``They stopped first at Sluys in Flanders where they stayed 12 days, entertaining lavishly on gold and silver plate on board their ship and inviting all who wished to fight in the Holy Land to come along. There were rough seas between them and the Mediterranean.''Were they already planning to go to Seville without any previous direct invitation from King Alfonso to fight the Moors? There are versions of this story that Alfonso sent them an invitation. If Bruce had asked them to take his heart into battle, maybe this was their plan and not to actually go to Jerusalem, where there were no battles raging there since its fall in 1291.
Let us continue by paraphrasing RMS.
But there was a gathering of knights from all over Europe at Seville prompted by a general invitation from King Alfonso. Perhaps the death of Bruce was seen as the catalyst for an all out battle to expell the Moors. When they were at Sluys, Flanders, they invited men to join with them. Perhaps there were a number that would not commit to go to battle in Jerusalem a place few returned from, but a nearer battlefield in a Christian country, easily accessible and where the supply lines were assured, appealed to a larger group. Then the decision was made to only go to Seville. Or it could have been go to Seville and then we'll decide after that whether to go on to Jerusalem.
When they arrived Alfonso XI (1312-1350), King of Castile, and numerous other foreign and English knights who were already there came to welcome them. So they rested there awhile. Then in March the Moorish King of Granada, Muhammad IV (1325-1333), threatened the city. Alfonso brought out the troops asking Douglas to lead them. On March 25th, at Zebas de Ardales, the armies came face to face.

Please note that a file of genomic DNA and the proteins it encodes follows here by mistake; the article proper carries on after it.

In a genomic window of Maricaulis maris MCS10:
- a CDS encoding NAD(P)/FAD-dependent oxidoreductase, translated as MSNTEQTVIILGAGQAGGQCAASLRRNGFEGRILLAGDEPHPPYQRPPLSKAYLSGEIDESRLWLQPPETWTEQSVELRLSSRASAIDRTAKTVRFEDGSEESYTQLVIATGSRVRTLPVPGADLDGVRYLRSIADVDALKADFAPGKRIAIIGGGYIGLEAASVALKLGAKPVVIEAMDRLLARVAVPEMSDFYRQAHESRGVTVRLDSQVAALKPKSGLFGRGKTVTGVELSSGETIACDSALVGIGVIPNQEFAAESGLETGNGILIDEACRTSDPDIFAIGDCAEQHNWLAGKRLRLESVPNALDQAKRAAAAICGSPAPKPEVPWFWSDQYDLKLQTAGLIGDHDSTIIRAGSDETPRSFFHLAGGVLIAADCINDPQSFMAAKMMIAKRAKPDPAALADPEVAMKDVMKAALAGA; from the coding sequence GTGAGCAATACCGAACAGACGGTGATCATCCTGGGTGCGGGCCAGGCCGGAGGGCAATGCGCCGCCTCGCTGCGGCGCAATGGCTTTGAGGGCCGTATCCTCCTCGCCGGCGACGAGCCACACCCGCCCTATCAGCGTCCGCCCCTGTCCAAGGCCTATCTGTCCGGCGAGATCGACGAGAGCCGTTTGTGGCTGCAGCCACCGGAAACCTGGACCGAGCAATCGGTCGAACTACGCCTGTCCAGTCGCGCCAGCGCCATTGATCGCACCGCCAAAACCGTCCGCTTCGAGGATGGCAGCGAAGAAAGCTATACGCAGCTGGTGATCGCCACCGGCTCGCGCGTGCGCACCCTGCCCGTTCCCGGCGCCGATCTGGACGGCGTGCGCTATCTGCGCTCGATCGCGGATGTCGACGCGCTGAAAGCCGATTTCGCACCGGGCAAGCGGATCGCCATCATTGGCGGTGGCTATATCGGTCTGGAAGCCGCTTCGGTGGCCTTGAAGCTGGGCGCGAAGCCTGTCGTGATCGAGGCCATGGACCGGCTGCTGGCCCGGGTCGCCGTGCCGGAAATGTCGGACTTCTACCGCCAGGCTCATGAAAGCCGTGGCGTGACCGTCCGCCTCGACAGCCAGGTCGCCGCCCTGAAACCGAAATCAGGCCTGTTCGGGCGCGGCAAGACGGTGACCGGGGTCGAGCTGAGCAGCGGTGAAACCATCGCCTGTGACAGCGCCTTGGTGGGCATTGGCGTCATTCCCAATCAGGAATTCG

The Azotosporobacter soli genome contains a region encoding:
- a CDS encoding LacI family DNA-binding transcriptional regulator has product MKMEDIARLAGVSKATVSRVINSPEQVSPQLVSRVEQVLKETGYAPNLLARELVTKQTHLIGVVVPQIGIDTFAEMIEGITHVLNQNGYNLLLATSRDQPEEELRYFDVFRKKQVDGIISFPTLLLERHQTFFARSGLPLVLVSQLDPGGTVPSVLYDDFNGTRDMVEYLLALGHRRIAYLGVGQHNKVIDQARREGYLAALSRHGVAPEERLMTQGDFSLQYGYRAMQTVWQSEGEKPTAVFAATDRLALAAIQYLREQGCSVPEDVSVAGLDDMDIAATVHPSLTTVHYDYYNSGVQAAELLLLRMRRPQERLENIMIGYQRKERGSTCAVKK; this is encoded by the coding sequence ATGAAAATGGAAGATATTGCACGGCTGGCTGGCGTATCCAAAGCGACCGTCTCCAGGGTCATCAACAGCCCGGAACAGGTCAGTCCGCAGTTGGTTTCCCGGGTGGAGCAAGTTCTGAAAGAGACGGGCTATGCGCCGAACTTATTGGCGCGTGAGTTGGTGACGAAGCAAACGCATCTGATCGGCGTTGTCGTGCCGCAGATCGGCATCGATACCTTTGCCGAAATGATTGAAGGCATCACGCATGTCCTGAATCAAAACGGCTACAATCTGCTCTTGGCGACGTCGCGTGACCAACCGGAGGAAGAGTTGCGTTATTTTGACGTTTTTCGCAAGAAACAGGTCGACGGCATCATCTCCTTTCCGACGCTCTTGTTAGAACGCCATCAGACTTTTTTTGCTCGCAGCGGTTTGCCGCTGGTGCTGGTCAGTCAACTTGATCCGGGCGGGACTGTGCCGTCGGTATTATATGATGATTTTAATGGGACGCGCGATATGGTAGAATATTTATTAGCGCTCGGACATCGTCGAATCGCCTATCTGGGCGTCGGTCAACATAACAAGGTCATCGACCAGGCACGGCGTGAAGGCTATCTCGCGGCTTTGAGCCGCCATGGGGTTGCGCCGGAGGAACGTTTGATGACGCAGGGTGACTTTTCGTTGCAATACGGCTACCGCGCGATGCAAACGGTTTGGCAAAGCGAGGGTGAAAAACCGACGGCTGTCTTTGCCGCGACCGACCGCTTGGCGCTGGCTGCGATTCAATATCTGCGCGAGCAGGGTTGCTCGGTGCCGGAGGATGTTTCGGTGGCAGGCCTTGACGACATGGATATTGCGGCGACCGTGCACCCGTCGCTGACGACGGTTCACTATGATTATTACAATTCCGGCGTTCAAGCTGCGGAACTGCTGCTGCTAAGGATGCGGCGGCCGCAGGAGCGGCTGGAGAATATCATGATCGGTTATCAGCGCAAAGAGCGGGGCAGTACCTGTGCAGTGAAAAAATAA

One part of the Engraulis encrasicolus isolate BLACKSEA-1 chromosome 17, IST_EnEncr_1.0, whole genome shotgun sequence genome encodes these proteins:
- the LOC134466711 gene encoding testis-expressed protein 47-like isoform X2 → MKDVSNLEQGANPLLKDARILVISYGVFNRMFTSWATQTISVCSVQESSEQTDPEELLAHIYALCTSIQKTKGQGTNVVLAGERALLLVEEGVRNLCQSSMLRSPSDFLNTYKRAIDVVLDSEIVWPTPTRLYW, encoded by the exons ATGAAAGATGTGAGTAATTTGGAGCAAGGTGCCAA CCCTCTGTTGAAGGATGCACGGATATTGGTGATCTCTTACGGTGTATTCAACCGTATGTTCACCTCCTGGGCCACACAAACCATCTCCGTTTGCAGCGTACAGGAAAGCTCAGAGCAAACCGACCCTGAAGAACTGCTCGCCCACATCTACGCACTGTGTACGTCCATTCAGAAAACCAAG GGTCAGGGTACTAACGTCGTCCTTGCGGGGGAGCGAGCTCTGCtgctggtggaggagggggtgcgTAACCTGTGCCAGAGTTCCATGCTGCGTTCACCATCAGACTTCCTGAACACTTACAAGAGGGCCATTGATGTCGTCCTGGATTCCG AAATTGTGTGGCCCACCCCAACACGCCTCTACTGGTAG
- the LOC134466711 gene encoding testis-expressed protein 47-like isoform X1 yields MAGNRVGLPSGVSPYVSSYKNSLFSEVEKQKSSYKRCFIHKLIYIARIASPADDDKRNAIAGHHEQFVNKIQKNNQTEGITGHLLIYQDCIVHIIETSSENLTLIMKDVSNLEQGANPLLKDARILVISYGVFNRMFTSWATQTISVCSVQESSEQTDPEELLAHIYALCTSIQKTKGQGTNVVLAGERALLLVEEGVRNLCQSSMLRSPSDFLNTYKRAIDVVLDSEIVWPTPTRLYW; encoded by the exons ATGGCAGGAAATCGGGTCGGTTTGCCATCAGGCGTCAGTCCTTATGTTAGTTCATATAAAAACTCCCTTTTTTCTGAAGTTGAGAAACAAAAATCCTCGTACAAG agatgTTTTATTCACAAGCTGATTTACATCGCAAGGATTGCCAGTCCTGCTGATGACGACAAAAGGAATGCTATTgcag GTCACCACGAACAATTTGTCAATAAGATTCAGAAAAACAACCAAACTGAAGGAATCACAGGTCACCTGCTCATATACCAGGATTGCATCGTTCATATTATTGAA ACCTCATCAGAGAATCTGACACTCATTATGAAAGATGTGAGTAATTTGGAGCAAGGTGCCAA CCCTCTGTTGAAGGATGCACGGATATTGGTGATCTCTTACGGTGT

That is the story as Ronald McNair Scott tells it. Now let us speculate.
It is possible that the Moors laid siege for a couple of months before Douglas' last crazy charge in Aug. 25th. Maybe the news got back to Scotland on Sept. 8th or Douglas' charge was in March, then it took time for wounded people to heal, boil the bones, bury the flesh, load the ships sail slowly, stopping at ports to let people grieve, and got back to Scotland on Aug. 25th. Then they buried Douglas' bones or Robert's casket on Sept. 8th. I am suspicious of my timetable though, when RMS says they left in early Spring. The earliest in Spring one can leave is March 1st. (Did people ever think that Feb. was in the Spring? I wouldn't think so in Scotland?) Then 12 out the remaining 25 days were spent in Sluys; that leaves 13 days to beat against the storms down a long coast of France and Portugal. The Guadalquivir River is not far around the corner but still west of Gibraltar. Then it looks like about 25 miles up the River. Was that river navigable by these ships to Seville? I suppose it was or else Seville wouldn't have prospered so much.
Then it seems they were there at least a day before they began fighting. Does that sound reasonable to any of you? Perhaps they had a tail wind southward and it is OK. But an August arrival seems like a long time for the journey beginning in Spring.
Last changed: 00/05/28 15:53:51